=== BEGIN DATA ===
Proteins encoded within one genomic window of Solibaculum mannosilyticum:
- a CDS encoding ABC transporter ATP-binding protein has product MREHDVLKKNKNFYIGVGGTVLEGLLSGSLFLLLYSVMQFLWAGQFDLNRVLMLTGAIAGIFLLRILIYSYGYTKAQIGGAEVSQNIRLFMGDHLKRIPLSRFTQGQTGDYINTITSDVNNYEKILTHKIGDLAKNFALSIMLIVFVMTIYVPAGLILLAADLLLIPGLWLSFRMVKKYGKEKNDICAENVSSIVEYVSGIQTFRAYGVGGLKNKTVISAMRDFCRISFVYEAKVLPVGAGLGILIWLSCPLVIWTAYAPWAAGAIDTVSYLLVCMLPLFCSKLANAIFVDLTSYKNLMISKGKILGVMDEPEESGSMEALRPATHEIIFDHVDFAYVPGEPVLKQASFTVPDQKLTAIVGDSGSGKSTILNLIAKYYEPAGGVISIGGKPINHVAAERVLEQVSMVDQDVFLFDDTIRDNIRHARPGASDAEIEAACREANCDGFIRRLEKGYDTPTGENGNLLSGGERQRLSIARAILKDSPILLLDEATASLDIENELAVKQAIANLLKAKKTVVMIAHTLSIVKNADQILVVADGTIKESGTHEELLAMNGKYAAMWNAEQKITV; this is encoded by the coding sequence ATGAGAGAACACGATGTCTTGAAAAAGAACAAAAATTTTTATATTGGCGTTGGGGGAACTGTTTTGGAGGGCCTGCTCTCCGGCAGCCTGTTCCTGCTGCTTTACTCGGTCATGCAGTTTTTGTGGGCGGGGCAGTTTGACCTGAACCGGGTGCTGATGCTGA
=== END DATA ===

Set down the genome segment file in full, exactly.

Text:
Proteins encoded within one genomic window of Solibaculum mannosilyticum:
- a CDS encoding ABC transporter ATP-binding protein has product MREHDVLKKNKNFYIGVGGTVLEGLLSGSLFLLLYSVMQFLWAGQFDLNRVLMLTGAIAGIFLLRILIYSYGYTKAQIGGAEVSQNIRLFMGDHLKRIPLSRFTQGQTGDYINTITSDVNNYEKILTHKIGDLAKNFALSIMLIVFVMTIYVPAGLILLAADLLLIPGLWLSFRMVKKYGKEKNDICAENVSSIVEYVSGIQTFRAYGVGGLKNKTVISAMRDFCRISFVYEAKVLPVGAGLGILIWLSCPLVIWTAYAPWAAGAIDTVSYLLVCMLPLFCSKLANAIFVDLTSYKNLMISKGKILGVMDEPEESGSMEALRPATHEIIFDHVDFAYVPGEPVLKQASFTVPDQKLTAIVGDSGSGKSTILNLIAKYYEPAGGVISIGGKPINHVAAERVLEQVSMVDQDVFLFDDTIRDNIRHARPGASDAEIEAACREANCDGFIRRLEKGYDTPTGENGNLLSGGERQRLSIARAILKDSPILLLDEATASLDIENELAVKQAIANLLKAKKTVVMIAHTLSIVKNADQILVVADGTIKESGTHEELLAMNGKYAAMWNAEQKITV; this is encoded by the coding sequence ATGAGAGAACACGATGTCTTGAAAAAGAACAAAAATTTTTATATTGGCGTTGGGGGAACTGTTTTGGAGGGCCTGCTCTCCGGCAGCCTGTTCCTGCTGCTTTACTCGGTCATGCAGTTTTTGTGGGCGGGGCAGTTTGACCTGAACCGGGTGCTGATGCTGA